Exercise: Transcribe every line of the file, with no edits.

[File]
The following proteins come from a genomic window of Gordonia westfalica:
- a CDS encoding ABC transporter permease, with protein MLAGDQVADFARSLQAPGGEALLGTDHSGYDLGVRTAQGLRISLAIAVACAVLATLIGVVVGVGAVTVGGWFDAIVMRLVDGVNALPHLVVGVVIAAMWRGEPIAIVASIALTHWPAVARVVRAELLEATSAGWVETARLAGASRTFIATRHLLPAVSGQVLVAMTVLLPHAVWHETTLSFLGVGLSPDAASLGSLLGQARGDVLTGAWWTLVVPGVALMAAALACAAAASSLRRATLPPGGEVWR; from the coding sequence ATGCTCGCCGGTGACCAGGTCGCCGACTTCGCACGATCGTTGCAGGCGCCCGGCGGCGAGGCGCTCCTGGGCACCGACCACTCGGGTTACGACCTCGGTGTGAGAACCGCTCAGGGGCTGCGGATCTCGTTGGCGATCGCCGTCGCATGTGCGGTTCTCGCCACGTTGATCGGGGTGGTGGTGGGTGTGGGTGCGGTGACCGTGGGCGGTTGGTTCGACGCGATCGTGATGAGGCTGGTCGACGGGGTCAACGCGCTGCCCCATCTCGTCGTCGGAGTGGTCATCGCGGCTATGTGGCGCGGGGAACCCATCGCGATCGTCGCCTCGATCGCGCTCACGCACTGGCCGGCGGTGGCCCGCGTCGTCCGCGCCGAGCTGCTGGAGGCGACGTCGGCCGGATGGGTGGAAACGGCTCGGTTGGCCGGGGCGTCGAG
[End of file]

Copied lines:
The following proteins come from a genomic window of Gordonia westfalica:
- a CDS encoding ABC transporter permease, with protein MLAGDQVADFARSLQAPGGEALLGTDHSGYDLGVRTAQGLRISLAIAVACAVLATLIGVVVGVGAVTVGGWFDAIVMRLVDGVNALPHLVVGVVIAAMWRGEPIAIVASIALTHWPAVARVVRAELLEATSAGWVETARLAGASRTFIATRHLLPAVSGQVLVAMTVLLPHAVWHETTLSFLGVGLSPDAASLGSLLGQARGDVLTGAWWTLVVPGVALMAAALACAAAASSLRRATLPPGGEVWR; from the coding sequence ATGCTCGCCGGTGACCAGGTCGCCGACTTCGCACGATCGTTGCAGGCGCCCGGCGGCGAGGCGCTCCTGGGCACCGACCACTCGGGTTACGACCTCGGTGTGAGAACCGCTCAGGGGCTGCGGATCTCGTTGGCGATCGCCGTCGCATGTGCGGTTCTCGCCACGTTGATCGGGGTGGTGGTGGGTGTGGGTGCGGTGACCGTGGGCGGTTGGTTCGACGCGATCGTGATGAGGCTGGTCGACGGGGTCAACGCGCTGCCCCATCTCGTCGTCGGAGTGGTCATCGCGGCTATGTGGCGCGGGGAACCCATCGCGATCGTCGCCTCGATCGCGCTCACGCACTGGCCGGCGGTGGCCCGCGTCGTCCGCGCCGAGCTGCTGGAGGCGACGTCGGCCGGATGGGTGGAAACGGCTCGGTTGGCCGGGGCGTCGAG